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Titus Flavius Vespasianus was the ninth Roman Emperor, who reigned from 69 AD until his death in 79 AD. Vespasian was the founder of the short-lived Flavian dynasty, which ruled the Roman Empire between 69 AD and 96 AD. He was succeeded by his sons Titus (79–81) and Domitian (81–96).

Vespasian was descended from a family of equestrians which rose into the senatorial rank under the emperors of the Julio-Claudian dynasty. Although he attained the standard succession of public offices, holding the consulship in 51, Vespasian became more reputed as a successful military commander, partaking in the Roman invasion of Britain in 43, and subjugating the Judaea province during the Jewish rebellion of 66. While Vespasian was preparing to besiege the city of Jerusalem during the latter campaign, emperor Nero committed suicide, plunging the Roman Empire into a year of civil war known as the Year of the Four Emperors. After Galba and Otho perished in quick succession, Vitellius became emperor in mid 69. In response, the armies in Egypt and Judaea themselves declared Vespasian emperor on July 1. In his bid for imperial power, Vespasian joined forces with Gaius Licinius Mucianus, the governor of Syria, who led the Flavian forces against Vitellius, while Vespasian himself gained control over Egypt. On 20 December, Vitellius was defeated, and the following day, Vespasian was declared emperor by the Roman Senate.

Little factual information survives about Vespasian's government during the ten years he was emperor. His reign is best known for financial reforms following the demise of the Julio-Claudian dynasty, the successful campaign against Judaea, and several ambitious construction projects such as the Colosseum. Upon his death on 23 June 79, he was succeeded by his eldest son Titus.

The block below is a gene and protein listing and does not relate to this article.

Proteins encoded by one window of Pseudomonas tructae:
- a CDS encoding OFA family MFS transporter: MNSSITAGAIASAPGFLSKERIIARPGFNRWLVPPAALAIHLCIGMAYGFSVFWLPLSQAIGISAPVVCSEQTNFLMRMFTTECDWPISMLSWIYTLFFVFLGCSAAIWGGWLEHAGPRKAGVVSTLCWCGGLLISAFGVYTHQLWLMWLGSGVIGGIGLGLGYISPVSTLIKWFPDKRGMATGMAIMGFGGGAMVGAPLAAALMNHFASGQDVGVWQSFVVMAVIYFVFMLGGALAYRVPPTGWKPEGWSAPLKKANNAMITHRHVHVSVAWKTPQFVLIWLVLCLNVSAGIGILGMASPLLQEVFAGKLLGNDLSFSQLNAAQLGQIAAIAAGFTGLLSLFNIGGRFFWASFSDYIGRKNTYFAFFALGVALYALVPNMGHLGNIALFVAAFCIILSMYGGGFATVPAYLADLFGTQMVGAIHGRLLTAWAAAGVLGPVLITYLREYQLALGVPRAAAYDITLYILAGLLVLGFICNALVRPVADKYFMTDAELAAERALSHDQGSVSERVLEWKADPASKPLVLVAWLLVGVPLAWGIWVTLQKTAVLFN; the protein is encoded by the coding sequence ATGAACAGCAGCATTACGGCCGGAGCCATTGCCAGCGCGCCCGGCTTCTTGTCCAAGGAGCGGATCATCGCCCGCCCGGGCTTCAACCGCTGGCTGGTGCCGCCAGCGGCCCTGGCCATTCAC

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Titus Flavius Vespasianus was the ninth Roman Emperor, who reigned from 69 AD until his death in 79 AD. Vespasian was the founder of the short-lived Flavian dynasty, which ruled the Roman Empire between 69 AD and 96 AD. He was succeeded by his sons Titus (79–81) and Domitian (81–96).

Vespasian was descended from a family of equestrians which rose into the senatorial rank under the emperors of the Julio-Claudian dynasty. Although he attained the standard succession of public offices, holding the consulship in 51, Vespasian became more reputed as a successful military commander, partaking in the Roman invasion of Britain in 43, and subjugating the Judaea province during the Jewish rebellion of 66. While Vespasian was preparing to besiege the city of Jerusalem during the latter campaign, emperor Nero committed suicide, plunging the Roman Empire into a year of civil war known as the Year of the Four Emperors. After Galba and Otho perished in quick succession, Vitellius became emperor in mid 69. In response, the armies in Egypt and Judaea themselves declared Vespasian emperor on July 1. In his bid for imperial power, Vespasian joined forces with Gaius Licinius Mucianus, the governor of Syria, who led the Flavian forces against Vitellius, while Vespasian himself gained control over Egypt. On 20 December, Vitellius was defeated, and the following day, Vespasian was declared emperor by the Roman Senate.

Little factual information survives about Vespasian's government during the ten years he was emperor. His reign is best known for financial reforms following the demise of the Julio-Claudian dynasty, the successful campaign against Judaea, and several ambitious construction projects such as the Colosseum. Upon his death on 23 June 79, he was succeeded by his eldest son Titus. More

 
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